As a food additive, gellan gum was first approved for food use in Japan (1988). Gellan gum has subsequently been approved for food, non-food, cosmetic and pharmaceutical uses by many other countries such as US, Canada, China, Korea and the European Union etc. It is widely used as a thickener, emulsifier, and stabilizer. It was an integral part of the now defunct Orbitz soft drink. Gellan Gum used as the gelling agent, as an alternative to gelatin, in the manufacture of vegan varieties of "gum" candies.
Gellan Gum is produced by fermentation. The products produced from material
providers of carbon (glucose), phosphate and nitrogen. Fermentation is performed under sterile condition in terms of aeration, the setting temperature, pH and stirring. Furthermore pasteurization after gellan gum is formed. Pasteurization aims to kill the microbes living without damaging the structure of gellan gum itself.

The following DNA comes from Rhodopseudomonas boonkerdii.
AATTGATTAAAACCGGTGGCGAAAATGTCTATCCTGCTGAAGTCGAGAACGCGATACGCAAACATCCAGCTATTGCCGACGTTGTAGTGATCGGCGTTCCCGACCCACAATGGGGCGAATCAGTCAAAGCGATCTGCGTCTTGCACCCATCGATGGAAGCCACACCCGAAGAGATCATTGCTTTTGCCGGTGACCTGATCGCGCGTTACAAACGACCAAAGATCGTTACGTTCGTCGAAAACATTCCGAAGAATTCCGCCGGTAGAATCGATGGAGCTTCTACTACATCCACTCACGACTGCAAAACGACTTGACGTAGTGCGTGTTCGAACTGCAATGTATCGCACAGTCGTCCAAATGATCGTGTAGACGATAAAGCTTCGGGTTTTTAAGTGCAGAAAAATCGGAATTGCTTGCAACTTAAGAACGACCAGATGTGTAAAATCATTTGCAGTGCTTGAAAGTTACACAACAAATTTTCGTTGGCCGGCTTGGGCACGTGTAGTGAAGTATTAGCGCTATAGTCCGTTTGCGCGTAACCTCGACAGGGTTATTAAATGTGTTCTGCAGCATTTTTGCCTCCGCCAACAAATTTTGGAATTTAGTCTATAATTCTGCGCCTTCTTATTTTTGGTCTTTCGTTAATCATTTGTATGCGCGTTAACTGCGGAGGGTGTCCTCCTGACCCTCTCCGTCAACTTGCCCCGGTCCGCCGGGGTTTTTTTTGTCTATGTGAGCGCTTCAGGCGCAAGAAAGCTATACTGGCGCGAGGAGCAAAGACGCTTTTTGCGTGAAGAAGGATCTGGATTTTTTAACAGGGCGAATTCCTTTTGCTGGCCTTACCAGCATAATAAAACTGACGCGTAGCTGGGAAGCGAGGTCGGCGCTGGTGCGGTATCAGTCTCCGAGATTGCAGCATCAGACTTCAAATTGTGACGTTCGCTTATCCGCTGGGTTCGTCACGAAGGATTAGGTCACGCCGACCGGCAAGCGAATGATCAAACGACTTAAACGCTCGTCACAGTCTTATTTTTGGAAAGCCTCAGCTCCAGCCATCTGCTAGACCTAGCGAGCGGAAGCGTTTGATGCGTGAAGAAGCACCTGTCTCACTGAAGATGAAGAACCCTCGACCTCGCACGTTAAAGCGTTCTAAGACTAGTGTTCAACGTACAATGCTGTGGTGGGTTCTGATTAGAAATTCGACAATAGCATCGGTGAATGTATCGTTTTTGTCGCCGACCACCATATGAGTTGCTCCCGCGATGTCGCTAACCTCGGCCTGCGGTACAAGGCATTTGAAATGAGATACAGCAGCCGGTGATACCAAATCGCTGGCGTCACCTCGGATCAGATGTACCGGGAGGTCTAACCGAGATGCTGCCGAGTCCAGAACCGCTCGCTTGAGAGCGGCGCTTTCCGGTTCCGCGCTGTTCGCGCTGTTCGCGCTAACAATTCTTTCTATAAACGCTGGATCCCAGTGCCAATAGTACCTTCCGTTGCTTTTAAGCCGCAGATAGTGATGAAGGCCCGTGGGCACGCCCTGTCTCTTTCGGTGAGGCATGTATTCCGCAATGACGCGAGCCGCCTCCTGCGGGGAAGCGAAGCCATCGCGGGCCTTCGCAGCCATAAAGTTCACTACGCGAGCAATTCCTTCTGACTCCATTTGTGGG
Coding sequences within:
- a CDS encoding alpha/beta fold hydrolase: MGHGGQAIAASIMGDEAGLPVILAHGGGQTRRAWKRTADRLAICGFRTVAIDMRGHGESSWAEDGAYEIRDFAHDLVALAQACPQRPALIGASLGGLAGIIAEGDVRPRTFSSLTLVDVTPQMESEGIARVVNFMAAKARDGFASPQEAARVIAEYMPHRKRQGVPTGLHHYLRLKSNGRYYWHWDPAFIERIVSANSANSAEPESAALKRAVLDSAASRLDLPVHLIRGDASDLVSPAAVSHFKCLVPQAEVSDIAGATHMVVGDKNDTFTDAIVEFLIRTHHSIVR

Generally gellan gum can be divided into two types: high-acyl gellan gum and low acyl gellan gum. High acyl gellan gum is gellan gum natural textured soft, elastic, and not easily broken. While the low acyl deasilasi gum is a result that is rigid and brittle. Gellan gum is a hydrocolloid that high stability in acidic foods. The hydrocolloid will form a gel such as agar and carrageenan. In addition to forming a gel, gellan gum may also form a thin film when cooled. This film is soft but easily broken. The use of gellan gum advantageous because it only takes a little concentration.